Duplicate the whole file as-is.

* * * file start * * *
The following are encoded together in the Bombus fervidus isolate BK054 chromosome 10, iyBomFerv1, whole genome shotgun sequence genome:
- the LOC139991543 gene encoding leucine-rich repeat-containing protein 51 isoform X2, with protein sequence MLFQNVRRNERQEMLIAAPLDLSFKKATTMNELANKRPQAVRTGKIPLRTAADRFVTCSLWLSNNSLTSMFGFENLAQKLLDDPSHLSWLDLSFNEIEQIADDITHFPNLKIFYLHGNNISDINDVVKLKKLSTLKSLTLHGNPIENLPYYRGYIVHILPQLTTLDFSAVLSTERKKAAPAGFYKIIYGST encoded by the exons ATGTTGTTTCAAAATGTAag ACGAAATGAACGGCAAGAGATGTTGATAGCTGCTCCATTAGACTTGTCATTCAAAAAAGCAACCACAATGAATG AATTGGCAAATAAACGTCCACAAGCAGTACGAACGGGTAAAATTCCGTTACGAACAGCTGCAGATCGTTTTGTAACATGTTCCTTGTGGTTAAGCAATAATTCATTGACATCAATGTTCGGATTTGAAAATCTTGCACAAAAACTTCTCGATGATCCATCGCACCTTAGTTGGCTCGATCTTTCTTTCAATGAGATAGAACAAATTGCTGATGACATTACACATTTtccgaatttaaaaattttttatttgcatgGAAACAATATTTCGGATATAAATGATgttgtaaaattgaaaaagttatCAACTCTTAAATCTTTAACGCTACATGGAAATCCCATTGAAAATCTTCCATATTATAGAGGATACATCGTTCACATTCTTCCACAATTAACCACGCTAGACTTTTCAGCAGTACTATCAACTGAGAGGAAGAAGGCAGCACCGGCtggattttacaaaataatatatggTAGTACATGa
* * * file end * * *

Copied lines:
The following are encoded together in the Bombus fervidus isolate BK054 chromosome 10, iyBomFerv1, whole genome shotgun sequence genome:
- the LOC139991543 gene encoding leucine-rich repeat-containing protein 51 isoform X2, with protein sequence MLFQNVRRNERQEMLIAAPLDLSFKKATTMNELANKRPQAVRTGKIPLRTAADRFVTCSLWLSNNSLTSMFGFENLAQKLLDDPSHLSWLDLSFNEIEQIADDITHFPNLKIFYLHGNNISDINDVVKLKKLSTLKSLTLHGNPIENLPYYRGYIVHILPQLTTLDFSAVLSTERKKAAPAGFYKIIYGST encoded by the exons ATGTTGTTTCAAAATGTAag ACGAAATGAACGGCAAGAGATGTTGATAGCTGCTCCATTAGACTTGTCATTCAAAAAAGCAACCACAATGAATG AATTGGCAAATAAACGTCCACAAGCAGTACGAACGGGTAAAATTCCGTTACGAACAGCTGCAGATCGTTTTGTAACATGTTCCTTGTGGTTAAGCAATAATTCATTGACATCAATGTTCGGATTTGAAAATCTTGCACAAAAACTTCTCGATGATCCATCGCACCTTAGTTGGCTCGATCTTTCTTTCAATGAGATAGAACAAATTGCTGATGACATTACACATTTtccgaatttaaaaattttttatttgcatgGAAACAATATTTCGGATATAAATGATgttgtaaaattgaaaaagttatCAACTCTTAAATCTTTAACGCTACATGGAAATCCCATTGAAAATCTTCCATATTATAGAGGATACATCGTTCACATTCTTCCACAATTAACCACGCTAGACTTTTCAGCAGTACTATCAACTGAGAGGAAGAAGGCAGCACCGGCtggattttacaaaataatatatggTAGTACATGa